An empirical relation used in astronomy to link a galaxy's mass with it luminosity. The Tully-Fisher relation is most useful in that it then enables a person to roughly estimate the distance to the galaxy. The Tully-Fisher relation is least useful in that its empirical nature requires astronomers to calibrate it using known sources. Known sources are (generally speaking) both rare and unreliable in the world of astronomy, and the exact values of the calibration constants are still under debate.

The train of logic behind the relation says that the faster a galaxy is spinning, the higher its luminosity. We can relate how fast the galaxy is spinning to its mass by a simple centripetal force calculation. We can find how fast the galaxy is spinning by looking at its spectral emission (to be explained below). Put all this together, and you get mass --> spin rate --> luminosity. You can then use this to find distance using some formulas that are a liiiiiiittle bit beyond me right now as a relative newbie in the astronomy world.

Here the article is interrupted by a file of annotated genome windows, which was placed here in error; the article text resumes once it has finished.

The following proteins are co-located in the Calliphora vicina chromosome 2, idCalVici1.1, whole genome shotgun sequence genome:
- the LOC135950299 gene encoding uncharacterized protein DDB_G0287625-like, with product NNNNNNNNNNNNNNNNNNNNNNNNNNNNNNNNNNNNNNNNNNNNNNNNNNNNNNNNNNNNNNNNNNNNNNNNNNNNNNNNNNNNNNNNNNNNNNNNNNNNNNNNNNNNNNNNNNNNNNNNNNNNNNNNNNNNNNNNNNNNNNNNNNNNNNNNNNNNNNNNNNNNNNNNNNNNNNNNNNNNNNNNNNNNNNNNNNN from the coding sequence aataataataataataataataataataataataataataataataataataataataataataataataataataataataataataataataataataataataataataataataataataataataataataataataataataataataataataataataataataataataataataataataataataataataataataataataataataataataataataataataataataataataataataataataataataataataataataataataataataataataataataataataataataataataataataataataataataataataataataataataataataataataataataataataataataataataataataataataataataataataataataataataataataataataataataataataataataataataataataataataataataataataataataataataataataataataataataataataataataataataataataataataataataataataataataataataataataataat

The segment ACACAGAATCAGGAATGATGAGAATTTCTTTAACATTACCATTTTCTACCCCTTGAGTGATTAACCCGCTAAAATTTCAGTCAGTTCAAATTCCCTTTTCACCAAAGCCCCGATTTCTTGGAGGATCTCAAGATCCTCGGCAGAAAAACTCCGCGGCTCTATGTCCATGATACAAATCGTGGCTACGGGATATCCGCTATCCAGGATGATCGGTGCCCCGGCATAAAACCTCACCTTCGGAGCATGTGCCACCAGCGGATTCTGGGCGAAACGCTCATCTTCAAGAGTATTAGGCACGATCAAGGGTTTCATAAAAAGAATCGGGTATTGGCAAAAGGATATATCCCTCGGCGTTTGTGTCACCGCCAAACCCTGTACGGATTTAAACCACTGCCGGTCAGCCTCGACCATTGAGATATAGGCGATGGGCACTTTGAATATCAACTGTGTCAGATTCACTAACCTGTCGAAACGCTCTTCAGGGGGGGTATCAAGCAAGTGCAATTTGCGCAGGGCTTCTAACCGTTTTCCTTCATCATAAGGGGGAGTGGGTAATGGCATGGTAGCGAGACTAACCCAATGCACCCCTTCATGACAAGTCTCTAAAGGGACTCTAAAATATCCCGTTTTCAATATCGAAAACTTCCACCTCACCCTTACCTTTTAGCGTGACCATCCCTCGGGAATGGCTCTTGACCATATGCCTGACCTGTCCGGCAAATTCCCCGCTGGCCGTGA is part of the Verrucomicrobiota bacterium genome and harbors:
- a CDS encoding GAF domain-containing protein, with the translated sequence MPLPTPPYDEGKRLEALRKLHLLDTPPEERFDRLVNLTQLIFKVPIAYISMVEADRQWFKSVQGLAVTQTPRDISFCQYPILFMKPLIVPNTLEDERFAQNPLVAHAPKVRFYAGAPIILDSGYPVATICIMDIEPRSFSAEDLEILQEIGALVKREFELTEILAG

Because the galaxy is spinning, an observer sees part of the galaxy as coming towards him and part of it as moving away. The Doppler Effect causes light being emmitted from the part of the galaxy that is spinning towards the observer to appear blueshifted (demonstrating an artificially decreased wavelength), and light being emitted from the part of the galaxy that is receding to appear redshifted. This widens the spectral line of the galaxy. The wider the line, the more the galaxy is spinning.